Wednesday, September 06, 2006

Stripping the Willow.

One of my allotment neighbours told me a couple of weeks ago that she was about to remove a small pollarded willow tree from her back garden, as the roots were starting to grow through the nearby pond foundations. Would I like the top growth for basket making? Ohh, yes please. So I gave her a hand to lop the top growth off and came away with a large bundle of willow.

This is it after about a week, when the leaves had wilted.



I wasn`t entirely sure what to do with it as regards to processing, but reasoned that leaving the canes (Branches? Rods??? Withies????) in amongst a pile of rotting leaves wasn`t a good idea. So I decided to strip off the foliage. I ended up with a sack of leaves for the compost bin, and quite a lot of promising looking willow.




What next? I thought hanging it up to dry under the eaves might be a good idea, for air circulation. And it made a very artistic looking pix against my weathered old shed, I thought!



I couldn`t resist making something, even though the willow was still green. So I wove a little God`s Eye to put in the herb garden. Yup, you`re seeing right...the base is made from two knitting needles. I keep getting given bags of old knitting needles for school and craft groups so when I take out all the old bent "useless" ones, I recycle them into row and plant markers. (Yes, my fellow allotmenters do think I`m a bit strange sometimes.....)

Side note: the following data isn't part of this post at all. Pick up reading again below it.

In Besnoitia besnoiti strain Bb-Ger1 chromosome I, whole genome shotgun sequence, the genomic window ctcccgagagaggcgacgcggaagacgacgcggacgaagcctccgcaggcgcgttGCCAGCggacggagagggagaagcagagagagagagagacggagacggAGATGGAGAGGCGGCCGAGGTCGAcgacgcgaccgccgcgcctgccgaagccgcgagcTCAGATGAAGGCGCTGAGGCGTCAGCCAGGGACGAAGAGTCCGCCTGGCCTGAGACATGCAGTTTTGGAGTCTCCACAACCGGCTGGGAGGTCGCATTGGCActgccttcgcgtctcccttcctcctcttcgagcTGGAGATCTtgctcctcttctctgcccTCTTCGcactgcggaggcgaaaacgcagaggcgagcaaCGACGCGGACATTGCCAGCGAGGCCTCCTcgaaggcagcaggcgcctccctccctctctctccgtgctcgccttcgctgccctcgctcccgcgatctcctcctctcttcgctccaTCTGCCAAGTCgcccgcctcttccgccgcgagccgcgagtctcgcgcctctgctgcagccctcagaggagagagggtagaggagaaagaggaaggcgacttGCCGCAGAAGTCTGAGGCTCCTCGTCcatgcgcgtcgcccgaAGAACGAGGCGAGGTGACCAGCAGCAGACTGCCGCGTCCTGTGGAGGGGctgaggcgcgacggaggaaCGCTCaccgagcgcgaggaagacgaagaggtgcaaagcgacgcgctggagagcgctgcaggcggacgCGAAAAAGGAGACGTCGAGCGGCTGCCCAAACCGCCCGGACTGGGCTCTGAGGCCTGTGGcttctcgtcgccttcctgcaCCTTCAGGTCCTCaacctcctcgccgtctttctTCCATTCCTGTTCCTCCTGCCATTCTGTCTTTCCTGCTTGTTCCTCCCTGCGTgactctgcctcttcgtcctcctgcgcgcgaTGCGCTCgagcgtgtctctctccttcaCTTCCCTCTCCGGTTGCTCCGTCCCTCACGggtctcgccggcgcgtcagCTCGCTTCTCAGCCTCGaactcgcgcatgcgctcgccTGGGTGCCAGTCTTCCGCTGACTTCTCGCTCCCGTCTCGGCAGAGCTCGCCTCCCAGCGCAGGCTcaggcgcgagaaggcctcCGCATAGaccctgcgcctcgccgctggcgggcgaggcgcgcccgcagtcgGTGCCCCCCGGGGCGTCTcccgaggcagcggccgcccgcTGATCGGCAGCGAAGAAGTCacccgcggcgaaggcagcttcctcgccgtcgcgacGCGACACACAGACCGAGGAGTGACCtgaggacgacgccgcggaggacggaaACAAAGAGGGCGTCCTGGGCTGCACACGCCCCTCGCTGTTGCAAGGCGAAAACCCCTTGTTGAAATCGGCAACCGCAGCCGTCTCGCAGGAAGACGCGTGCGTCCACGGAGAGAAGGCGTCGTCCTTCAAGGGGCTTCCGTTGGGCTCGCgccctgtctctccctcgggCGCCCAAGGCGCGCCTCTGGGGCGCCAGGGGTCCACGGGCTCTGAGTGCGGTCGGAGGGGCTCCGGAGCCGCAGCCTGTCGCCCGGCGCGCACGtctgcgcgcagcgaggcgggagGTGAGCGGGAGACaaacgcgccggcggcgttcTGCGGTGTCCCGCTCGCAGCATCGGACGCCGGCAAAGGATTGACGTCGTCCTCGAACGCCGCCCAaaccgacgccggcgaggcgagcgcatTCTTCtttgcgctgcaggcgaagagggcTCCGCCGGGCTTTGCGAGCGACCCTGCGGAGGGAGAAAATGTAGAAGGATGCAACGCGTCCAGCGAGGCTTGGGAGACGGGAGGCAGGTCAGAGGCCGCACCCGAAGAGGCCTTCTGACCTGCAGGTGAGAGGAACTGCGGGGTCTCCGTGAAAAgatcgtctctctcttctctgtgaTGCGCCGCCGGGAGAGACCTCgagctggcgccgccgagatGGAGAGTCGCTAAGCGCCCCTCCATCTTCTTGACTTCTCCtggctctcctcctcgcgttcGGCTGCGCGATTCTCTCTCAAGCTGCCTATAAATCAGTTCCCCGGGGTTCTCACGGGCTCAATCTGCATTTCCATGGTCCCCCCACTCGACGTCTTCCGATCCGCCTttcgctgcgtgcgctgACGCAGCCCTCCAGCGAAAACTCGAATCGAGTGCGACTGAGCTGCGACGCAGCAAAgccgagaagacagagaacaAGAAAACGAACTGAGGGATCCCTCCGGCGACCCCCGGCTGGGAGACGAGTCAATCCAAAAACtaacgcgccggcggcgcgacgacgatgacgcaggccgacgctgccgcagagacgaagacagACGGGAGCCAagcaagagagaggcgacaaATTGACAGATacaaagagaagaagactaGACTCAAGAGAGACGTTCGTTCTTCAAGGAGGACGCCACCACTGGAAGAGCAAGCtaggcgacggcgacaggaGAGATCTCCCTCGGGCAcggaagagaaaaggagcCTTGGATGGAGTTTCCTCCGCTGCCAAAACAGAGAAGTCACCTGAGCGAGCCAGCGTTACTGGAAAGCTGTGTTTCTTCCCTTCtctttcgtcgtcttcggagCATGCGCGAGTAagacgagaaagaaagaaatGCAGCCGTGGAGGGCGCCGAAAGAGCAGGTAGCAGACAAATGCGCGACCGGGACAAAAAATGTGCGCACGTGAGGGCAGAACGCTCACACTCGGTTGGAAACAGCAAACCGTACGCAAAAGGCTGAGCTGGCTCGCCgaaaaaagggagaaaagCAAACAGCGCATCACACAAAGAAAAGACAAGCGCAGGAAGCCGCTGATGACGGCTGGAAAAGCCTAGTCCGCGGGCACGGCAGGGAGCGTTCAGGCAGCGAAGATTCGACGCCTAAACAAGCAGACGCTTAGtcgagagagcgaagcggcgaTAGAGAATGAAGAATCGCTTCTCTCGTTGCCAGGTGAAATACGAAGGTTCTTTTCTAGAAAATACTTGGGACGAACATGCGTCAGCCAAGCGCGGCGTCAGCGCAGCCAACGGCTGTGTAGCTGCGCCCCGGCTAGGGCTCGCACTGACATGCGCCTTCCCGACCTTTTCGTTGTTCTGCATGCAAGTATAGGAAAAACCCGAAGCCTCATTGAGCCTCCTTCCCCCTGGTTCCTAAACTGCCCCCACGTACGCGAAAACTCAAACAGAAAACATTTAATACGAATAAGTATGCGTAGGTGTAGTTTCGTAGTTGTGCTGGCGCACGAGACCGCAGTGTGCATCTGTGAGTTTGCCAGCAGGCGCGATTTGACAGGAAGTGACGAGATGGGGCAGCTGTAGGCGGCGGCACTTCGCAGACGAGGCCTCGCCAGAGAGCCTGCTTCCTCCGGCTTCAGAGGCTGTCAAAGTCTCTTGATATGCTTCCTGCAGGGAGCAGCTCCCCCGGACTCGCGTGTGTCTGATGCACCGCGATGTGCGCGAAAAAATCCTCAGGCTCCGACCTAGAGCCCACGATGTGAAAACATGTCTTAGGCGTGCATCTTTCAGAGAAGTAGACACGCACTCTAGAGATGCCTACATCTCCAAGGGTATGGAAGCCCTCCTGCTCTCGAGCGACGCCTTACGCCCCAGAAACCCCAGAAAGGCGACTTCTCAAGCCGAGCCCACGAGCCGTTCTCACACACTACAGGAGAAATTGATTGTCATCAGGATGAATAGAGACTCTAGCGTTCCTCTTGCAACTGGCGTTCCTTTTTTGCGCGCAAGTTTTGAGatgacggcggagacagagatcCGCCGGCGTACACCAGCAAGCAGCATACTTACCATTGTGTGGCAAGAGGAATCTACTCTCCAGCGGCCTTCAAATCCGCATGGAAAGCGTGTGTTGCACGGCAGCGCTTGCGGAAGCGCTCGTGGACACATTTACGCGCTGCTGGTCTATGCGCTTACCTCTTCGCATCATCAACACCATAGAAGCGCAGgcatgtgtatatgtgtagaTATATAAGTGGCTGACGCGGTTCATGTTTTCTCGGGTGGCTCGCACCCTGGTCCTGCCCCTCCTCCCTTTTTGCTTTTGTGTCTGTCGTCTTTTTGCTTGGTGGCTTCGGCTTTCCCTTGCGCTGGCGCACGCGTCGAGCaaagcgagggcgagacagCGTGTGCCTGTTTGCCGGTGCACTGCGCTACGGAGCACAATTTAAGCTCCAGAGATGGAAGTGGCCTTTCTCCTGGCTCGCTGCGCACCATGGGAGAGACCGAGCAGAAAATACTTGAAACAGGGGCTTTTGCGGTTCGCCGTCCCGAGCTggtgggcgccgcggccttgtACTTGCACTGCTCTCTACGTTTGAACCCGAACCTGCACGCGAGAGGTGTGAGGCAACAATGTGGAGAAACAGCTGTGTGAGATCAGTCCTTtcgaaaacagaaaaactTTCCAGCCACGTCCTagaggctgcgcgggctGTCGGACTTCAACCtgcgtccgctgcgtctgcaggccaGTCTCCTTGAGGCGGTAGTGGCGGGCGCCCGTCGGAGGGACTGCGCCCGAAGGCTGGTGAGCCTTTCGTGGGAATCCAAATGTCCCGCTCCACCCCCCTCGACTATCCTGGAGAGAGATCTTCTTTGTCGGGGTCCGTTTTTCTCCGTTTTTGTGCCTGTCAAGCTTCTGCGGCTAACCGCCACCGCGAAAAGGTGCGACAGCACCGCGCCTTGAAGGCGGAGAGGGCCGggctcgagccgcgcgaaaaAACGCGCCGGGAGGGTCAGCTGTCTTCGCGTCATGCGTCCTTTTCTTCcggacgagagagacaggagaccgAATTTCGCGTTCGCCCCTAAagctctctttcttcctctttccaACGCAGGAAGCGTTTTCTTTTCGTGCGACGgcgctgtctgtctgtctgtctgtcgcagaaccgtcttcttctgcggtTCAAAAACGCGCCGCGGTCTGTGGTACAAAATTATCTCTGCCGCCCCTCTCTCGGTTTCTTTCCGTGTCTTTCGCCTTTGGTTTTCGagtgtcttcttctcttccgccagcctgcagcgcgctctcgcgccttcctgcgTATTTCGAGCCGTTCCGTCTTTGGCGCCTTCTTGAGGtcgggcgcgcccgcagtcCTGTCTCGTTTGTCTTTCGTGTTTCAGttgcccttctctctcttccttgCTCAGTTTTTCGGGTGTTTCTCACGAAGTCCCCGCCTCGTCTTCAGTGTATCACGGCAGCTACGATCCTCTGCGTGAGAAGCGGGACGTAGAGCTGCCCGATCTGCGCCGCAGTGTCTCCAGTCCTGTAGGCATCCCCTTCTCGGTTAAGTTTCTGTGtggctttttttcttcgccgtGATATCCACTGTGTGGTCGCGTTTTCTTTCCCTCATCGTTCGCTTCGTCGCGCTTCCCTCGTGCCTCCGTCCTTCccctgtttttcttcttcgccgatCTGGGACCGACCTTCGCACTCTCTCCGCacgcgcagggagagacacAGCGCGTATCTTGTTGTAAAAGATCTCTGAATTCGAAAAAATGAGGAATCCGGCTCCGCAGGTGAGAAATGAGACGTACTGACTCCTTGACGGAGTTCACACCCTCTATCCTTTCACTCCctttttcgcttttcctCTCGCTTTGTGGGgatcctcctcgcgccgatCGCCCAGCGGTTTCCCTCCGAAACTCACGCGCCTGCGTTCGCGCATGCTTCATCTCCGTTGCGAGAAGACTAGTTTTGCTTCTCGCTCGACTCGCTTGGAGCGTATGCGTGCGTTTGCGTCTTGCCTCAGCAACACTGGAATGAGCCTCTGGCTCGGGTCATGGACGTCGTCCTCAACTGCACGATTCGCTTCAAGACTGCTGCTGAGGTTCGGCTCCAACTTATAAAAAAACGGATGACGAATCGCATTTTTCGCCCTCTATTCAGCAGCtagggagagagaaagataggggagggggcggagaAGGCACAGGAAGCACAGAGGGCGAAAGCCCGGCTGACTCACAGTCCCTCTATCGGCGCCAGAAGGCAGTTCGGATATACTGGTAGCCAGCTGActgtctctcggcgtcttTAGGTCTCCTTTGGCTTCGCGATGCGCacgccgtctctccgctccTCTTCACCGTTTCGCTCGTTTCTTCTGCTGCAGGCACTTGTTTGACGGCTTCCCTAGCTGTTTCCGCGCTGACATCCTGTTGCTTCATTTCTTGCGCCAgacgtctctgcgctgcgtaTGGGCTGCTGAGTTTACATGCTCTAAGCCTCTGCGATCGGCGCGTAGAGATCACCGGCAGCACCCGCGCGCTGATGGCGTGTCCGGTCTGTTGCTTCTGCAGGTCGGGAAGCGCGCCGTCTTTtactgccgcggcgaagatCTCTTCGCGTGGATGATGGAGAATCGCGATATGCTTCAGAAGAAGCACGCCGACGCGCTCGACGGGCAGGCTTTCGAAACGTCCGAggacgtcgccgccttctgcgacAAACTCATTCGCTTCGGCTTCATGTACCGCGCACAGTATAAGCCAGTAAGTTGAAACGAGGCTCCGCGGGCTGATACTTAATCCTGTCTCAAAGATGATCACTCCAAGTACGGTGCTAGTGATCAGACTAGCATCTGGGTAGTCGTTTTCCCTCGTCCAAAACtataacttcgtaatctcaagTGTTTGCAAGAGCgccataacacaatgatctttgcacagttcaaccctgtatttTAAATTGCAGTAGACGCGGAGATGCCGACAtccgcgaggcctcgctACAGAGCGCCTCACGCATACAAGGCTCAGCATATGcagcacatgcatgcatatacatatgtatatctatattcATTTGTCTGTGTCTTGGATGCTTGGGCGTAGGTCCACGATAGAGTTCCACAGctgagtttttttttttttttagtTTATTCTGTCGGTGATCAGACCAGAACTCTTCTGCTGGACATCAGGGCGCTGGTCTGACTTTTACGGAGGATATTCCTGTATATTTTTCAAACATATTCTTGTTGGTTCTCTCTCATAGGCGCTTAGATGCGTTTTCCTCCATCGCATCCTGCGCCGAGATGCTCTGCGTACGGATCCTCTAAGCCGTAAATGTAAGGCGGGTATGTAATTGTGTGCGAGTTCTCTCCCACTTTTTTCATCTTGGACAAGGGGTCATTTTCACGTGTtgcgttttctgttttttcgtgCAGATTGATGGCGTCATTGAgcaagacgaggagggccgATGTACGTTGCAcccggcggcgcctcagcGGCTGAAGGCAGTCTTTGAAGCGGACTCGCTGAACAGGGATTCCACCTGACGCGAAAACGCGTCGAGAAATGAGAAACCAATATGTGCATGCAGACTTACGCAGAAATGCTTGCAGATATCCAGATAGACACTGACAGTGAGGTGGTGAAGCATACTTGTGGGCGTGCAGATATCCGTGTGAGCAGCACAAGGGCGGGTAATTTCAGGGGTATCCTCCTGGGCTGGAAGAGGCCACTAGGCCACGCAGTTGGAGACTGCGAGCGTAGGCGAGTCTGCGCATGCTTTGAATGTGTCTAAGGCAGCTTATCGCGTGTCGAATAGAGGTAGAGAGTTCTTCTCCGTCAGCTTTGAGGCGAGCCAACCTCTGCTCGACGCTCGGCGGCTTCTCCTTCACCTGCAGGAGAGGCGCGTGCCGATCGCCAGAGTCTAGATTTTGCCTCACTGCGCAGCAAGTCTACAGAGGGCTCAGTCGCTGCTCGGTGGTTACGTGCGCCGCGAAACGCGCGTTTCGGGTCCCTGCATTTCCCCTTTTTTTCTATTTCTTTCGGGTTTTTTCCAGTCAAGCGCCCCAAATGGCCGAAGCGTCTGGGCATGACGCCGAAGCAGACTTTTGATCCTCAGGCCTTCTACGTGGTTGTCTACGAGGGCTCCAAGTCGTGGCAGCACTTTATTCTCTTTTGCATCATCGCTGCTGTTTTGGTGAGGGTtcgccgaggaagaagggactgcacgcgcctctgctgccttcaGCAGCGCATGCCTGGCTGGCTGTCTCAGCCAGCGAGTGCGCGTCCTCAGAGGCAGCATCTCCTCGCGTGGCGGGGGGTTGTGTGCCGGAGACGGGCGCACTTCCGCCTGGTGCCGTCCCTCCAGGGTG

I`ve been growing willow this season already, incidentally, following a basket weaving workshop I did last March at which I made my one and only basket so far.



Now, I`m sure someone out there is shaking their heads and going "Wrong, all wrong." If so, could you please send me a link to a good website or a book title where I can learn about willow growing and processing? I don`t seem to be able to find much, and I`m reluctant to shell out for a book until I know that it will tell me what I need to know. Specifically I want to find out about the bit between harvesting it and actually making the basket.

4 comments:

spider said...

Recently happened upon your blog and am enjoying it alot! With all the cat photos and fiber posts, it's a joy to rea. Will be checking in often. All those willow leaves would have made a dandy natural dye, though. Please do take a look at my new blog:
www.spinningspiderjenny.blogspot.com
Maybe you'll find some things about it you'll like, too. Thanks!

Aprilynne said...

No advice about Willow cultivating, but I could help you with tomatoes and watermelons =) We used to weave honeysuckle into weird looking baskets, and I just took down a tree eating morning glory vine. Too bad I was too tired to take any vine harvesting action, even tho I did consider it.

happy basketing! =)*)

sal the spider said...

Susie Vaughan's Handmade Baskets (with the tagline...from nature's colourful materials) Search Press ISBN 0 85532 755 3
I got mine on a regular pilgrimage to CAT (Centre for Alternative Technology) they do mail order from their site. If yo want to look first you can borrow mine for a shufty if you'd like. Nice book, some lovely mixed "hedgerow" type baskets too. NAYY :-)
Sal xxx

jessie said...

I love that picture of the willow hanging to dry.

Can't help you with a website but I'm sure there is something out there. It's the Internet!